community-based, non-corporate, participatory media
primary election; HAVA; candidate; media; voters
With the April 27, 2004, primary election, Pennsylvania implemented its new rules under the state version of the Help America Vote Act. The requirements of identification are designed so that low-income citizens and other citizens who do not get noticed by the ruling classes often will face difficulty in proving they are eligible to vote.
When Pennsylvania held four public hearings on the new rules in the Summer of 2003, only 16 people testified. Fifteen of those people were public election officials, advocates for narrowly-focused groups (e.g., disabled voters), and companies with interest in elections. Only one person appears to have been a private citizen. Where were the members of the news media, corporate and independent, in promoting these hearings, and their issues, consequences, and outcomes?
For people who have moved to Pennsylvania in the last three years, and never voted in the state in a presidential election year, there were few, if any, instructions on how to vote offered by the news media, corporate or independent. If it had not been for Jim Ferlo commenting at a rally for Dennis Kucinich that voters needed to select both the candidate and the individuals to vote for the candidate in the electoral college, this writer would never have known the Pennsylvania process.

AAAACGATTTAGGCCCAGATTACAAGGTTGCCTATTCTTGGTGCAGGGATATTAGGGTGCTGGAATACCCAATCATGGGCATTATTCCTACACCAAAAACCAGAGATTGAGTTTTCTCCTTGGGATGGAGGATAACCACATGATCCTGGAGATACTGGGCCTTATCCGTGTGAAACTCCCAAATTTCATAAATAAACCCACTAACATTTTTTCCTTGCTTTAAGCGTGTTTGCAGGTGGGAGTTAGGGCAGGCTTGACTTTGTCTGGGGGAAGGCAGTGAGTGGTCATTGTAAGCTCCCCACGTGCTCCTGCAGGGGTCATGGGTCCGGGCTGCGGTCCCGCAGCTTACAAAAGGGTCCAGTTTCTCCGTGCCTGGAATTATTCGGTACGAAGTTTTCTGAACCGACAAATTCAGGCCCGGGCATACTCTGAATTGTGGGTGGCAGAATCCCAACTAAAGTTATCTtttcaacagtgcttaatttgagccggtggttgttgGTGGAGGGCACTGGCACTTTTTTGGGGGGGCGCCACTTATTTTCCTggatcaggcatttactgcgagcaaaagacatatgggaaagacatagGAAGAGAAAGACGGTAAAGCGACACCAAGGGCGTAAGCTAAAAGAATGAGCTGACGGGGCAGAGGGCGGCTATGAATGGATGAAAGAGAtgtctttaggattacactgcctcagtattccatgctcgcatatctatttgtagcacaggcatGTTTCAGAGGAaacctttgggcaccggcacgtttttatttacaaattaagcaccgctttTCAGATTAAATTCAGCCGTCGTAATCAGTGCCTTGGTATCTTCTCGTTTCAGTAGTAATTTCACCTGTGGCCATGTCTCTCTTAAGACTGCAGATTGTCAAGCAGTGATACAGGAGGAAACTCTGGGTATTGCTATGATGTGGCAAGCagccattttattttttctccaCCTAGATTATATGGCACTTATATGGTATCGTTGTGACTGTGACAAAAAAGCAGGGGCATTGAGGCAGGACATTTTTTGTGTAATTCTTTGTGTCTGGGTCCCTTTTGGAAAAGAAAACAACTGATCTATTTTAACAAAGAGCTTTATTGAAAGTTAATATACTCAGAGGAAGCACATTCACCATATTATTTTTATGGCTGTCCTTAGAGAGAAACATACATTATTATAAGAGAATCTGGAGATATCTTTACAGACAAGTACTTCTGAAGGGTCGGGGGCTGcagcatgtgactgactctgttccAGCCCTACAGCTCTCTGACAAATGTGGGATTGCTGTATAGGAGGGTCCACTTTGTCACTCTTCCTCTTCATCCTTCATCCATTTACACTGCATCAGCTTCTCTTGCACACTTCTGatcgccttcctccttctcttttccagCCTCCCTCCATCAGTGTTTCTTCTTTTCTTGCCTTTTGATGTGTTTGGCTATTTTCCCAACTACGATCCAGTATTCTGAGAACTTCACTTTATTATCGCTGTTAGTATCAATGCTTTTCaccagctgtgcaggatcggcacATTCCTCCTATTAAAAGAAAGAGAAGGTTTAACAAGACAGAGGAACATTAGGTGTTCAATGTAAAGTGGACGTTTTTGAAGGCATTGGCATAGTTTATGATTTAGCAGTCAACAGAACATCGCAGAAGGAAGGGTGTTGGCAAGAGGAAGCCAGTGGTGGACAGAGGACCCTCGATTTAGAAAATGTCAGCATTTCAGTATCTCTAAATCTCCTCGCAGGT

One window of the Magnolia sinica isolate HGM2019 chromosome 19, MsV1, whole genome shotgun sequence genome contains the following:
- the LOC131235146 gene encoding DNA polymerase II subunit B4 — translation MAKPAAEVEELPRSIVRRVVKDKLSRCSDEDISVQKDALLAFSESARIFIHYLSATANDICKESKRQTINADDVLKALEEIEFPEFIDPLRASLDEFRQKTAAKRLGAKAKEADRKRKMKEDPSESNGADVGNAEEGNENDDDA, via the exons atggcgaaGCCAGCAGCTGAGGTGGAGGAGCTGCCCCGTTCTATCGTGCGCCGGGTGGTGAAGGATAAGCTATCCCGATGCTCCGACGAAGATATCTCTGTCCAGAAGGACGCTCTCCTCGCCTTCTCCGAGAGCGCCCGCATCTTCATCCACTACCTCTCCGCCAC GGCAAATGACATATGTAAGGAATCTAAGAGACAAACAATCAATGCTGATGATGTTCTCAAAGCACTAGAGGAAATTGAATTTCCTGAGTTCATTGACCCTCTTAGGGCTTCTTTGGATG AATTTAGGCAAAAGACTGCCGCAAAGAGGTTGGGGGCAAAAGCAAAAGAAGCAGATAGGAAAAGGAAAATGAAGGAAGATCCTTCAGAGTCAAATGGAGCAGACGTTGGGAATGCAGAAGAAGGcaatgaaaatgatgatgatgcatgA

This writer still wonders if Green Party members, as well as other non-Republican/Democrat voters, were eligible to vote on the ballot question about issuing bonds for water/sewer infrastructure expenditures that was part of the primary ballot. If they were not eligible, what does that mean for democracy?
In addition, there was very little coverage of contests and the ballot question, beyond the presidential and Republican senate races. Even in the contests for nomination for state attorney general there was little acknowledgment of the contest in the general media. This writer was not aware of the three challengers for the Democratic nomination until the day before the primary, and only found out the names of the candidates from a chance reading of a specialized publication. Yet, the state attorney general will have as much direct impact upon daily lives of people in Pennsylvania as will the president. From consumer protection to college tuition to free speech and municipal police actions, the state attorney general's beliefs will determine what receives attention in Pennsylvania.
Americans and residents of Pennsylvania can attend all the pro-choice protests they want, can write all the reports about visits to Iraq they want, and can bemoan the uniformity of the established political parties all they want, but unless they vote and have realistic opportunities to be informed about their ballot-box choices, the protests, reports, and moans will be for naught. This writer would like to see independent media readers share experiences of having to prove identity at the polls and to use provisional ballots, as well as sharing information on local ballot box procedures and choices.
|Voting is...||Earl Scheib||Wednesday, Jun. 09, 2004 at 9:41 AM|
|Make your vote count||G. Fawkes||Thursday, May. 13, 2004 at 8:26 AM|
|Independent-Sewers||IS||Thursday, May. 13, 2004 at 8:15 AM|
|Apathy or Disgust?||Maggie||Monday, May. 10, 2004 at 4:45 PM|
|Just Vote||Why dignify?||Tuesday, May. 04, 2004 at 7:17 AM|
|well...||somejerk||Tuesday, May. 04, 2004 at 6:52 AM|
|Ballot boxes fail us all||Why dignify?||Thursday, Apr. 29, 2004 at 7:38 AM|